Our atomic bomb complex

Published: May 30, 2011
The writer is a lawyer and partner at Ijaz and Ijaz Co in Lahore

The writer is a lawyer and partner at Ijaz and Ijaz Co in Lahore saroop.ijaz@tribune.com.pk

There is something very falsely mawkish and diabolically insensitive about celebrations and chest-beating at the end of a week which suffered multiple terrorist attacks, including one on an important naval base. The venue was Lahore on May 28 and the cause for this sloppy jubilation was the Yaum-e-Takbir, i.e. the anniversary of the ‘Islamic atomic bomb’. A disgracefully and wilfully ignored anniversary falling on the same day was the wanton murder committed in the Ahmadi places of worship, one year ago. The irony here is agonising. If there is one item that brings moral and political certainty in the otherwise grim flux, it is the bomb. The bomb allows for a complete suspension of reason across the political spectrum. The ritualistic solidity of the opinion regarding the bomb is completely apt at some level, given its theological nature. Revelry regarding an instrument of mass destruction, which can kill millions of people in a matter of seconds, defies rationality and decency.

It is evidently imbecilic to ascribe a religion to an inanimate object. Yet, at some level, the bomb is anything but inanimate. It has the ability to violently and explosively kill millions, and that, too, indiscriminately. The technology, at this point, is such so as not to permit the bomb to make the distinction between potential victims on the basis of age, sex, gender and, ironically, religion. Hence, we have miniature versions of the Islamic bomb on an almost daily basis, maniacs blowing themselves up without discrimination. To concede that the atomic bomb is a terrible idea has become treasonous. There is practically no argument about the rationale of the bomb (barring the sparkling examples of Dr Hoodbhoy and very few others). The buoyancy with which the use of the bomb is generally discussed in our national discourse is bizarre.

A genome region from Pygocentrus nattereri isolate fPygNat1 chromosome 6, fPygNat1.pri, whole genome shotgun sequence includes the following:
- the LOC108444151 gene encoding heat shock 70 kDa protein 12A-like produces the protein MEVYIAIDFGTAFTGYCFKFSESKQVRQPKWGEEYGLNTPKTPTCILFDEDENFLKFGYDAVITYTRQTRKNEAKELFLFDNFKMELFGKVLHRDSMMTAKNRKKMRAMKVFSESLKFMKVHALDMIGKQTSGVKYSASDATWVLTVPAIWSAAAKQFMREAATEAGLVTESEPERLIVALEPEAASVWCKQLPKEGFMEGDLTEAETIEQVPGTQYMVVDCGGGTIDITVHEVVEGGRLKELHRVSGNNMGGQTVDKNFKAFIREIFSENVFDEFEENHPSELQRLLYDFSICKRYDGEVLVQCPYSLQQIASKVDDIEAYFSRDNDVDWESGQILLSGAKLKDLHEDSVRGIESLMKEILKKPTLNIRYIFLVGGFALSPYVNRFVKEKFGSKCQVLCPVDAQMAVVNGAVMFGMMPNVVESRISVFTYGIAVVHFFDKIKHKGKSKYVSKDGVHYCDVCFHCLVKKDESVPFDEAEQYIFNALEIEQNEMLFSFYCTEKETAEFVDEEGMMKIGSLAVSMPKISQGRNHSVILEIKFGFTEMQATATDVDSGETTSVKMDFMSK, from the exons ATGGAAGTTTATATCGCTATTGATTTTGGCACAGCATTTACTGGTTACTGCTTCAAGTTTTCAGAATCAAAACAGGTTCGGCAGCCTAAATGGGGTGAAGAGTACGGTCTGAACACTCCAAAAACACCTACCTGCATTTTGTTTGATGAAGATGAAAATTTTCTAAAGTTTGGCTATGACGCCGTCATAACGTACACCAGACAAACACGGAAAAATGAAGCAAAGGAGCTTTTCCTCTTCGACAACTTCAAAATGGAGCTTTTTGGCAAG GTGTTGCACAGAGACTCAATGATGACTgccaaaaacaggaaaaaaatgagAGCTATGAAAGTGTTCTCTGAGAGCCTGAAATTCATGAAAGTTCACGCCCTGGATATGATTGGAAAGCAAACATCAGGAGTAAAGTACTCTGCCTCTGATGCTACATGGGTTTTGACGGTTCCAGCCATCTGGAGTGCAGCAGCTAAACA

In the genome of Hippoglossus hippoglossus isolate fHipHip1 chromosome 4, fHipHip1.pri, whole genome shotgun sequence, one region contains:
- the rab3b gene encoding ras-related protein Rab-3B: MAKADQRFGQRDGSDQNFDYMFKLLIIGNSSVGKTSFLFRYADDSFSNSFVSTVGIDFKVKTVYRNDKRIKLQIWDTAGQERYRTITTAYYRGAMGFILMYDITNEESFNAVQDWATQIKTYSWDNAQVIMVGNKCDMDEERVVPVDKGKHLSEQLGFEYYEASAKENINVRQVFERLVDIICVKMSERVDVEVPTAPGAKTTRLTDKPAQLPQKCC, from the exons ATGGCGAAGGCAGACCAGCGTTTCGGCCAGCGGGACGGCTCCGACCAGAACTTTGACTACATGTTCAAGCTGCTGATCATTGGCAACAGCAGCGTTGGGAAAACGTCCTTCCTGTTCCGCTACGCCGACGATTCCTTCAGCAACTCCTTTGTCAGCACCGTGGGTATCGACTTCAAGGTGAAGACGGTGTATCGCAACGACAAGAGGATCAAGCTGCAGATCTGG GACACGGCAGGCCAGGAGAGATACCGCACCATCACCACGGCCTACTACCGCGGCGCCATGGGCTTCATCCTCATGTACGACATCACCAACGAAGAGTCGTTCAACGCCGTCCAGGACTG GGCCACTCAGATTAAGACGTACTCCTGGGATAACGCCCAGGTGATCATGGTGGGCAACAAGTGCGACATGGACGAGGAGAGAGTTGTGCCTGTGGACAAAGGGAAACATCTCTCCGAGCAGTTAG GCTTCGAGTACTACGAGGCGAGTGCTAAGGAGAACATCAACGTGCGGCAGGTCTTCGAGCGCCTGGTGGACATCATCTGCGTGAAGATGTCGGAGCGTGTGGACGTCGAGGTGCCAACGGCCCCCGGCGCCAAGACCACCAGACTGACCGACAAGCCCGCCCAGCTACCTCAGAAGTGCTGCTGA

The primary argument for the existence of the bomb is that India did it first and hence left us with no option. It is absolutely unjustified for any country to possess these hideous weapons. And it was incredibly stupid of India to conduct tests, but we should have been able to resist the temptation of stooping to their level and conducting the corresponding explosion, and then some more by baptising the bomb as ‘Islamic’. Our military experts and their hawkish friends in the intelligentsia have made the argument of ‘nuclear deterrence’ and the utter indispensability of the bomb very vehemently and consistently, the only problem with the argument is that it is not really an argument. It is an argument which does not allow for a counterargument, i.e. it is an argument designed to survive all reason and evidence. And anyone opposing the sacred bomb is likely to be labeled as a foreign intelligence operative. The case against the bomb is beautifully simple, you cannot use it without being annihilated, hence its only utility is in the event of a mass, state-level suicide bombing.